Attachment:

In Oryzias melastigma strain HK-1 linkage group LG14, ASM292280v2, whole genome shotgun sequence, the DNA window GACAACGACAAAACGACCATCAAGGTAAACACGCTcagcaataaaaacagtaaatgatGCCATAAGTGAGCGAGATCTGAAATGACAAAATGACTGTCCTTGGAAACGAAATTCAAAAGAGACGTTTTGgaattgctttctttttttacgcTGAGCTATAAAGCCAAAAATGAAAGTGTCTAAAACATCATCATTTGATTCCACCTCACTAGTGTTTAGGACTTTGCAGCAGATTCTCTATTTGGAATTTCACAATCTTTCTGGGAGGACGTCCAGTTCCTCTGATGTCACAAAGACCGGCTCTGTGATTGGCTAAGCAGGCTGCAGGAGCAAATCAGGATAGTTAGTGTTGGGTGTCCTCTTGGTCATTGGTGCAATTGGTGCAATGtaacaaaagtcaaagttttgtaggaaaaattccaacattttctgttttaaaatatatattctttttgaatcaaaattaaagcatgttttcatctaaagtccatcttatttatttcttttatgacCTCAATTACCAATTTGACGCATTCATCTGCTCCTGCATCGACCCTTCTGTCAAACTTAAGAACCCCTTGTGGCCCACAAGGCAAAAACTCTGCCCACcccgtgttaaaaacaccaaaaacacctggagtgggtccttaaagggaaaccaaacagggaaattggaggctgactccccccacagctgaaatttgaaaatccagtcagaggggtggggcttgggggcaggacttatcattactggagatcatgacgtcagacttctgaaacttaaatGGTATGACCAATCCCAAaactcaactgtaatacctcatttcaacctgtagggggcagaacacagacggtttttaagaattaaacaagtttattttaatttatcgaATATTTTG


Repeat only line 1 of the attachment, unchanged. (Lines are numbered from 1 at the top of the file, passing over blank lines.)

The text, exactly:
In Oryzias melastigma strain HK-1 linkage group LG14, ASM292280v2, whole genome shotgun sequence, the DNA window GACAACGACAAAACGACCATCAAGGTAAACACGCTcagcaataaaaacagtaaatgatGCCATAAGTGAGCGAGATCTGAAATGACAAAATGACTGTCCTTGGAAACGAAATTCAAAAGAGACGTTTTGgaattgctttctttttttacgcTGAGCTATAAAGCCAAAAATGAAAGTGTCTAAAACATCATCATTTGATTCCACCTCACTAGTGTTTAGGACTTTGCAGCAGATTCTCTATTTGGAATTTCACAATCTTTCTGGGAGGACGTCCAGTTCCTCTGATGTCACAAAGACCGGCTCTGTGATTGGCTAAGCAGGCTGCAGGAGCAAATCAGGATAGTTAGTGTTGGGTGTCCTCTTGGTCATTGGTGCAATTGGTGCAATGtaacaaaagtcaaagttttgtaggaaaaattccaacattttctgttttaaaatatatattctttttgaatcaaaattaaagcatgttttcatctaaagtccatcttatttatttcttttatgacCTCAATTACCAATTTGACGCATTCATCTGCTCCTGCATCGACCCTTCTGTCAAACTTAAGAACCCCTTGTGGCCCACAAGGCAAAAACTCTGCCCACcccgtgttaaaaacaccaaaaacacctggagtgggtccttaaagggaaaccaaacagggaaattggaggctgactccccccacagctgaaatttgaaaatccagtcagaggggtggggcttgggggcaggacttatcattactggagatcatgacgtcagacttctgaaacttaaatGGTATGACCAATCCCAAaactcaactgtaatacctcatttcaacctgtagggggcagaacacagacggtttttaagaattaaacaagtttattttaatttatcgaATATTTTG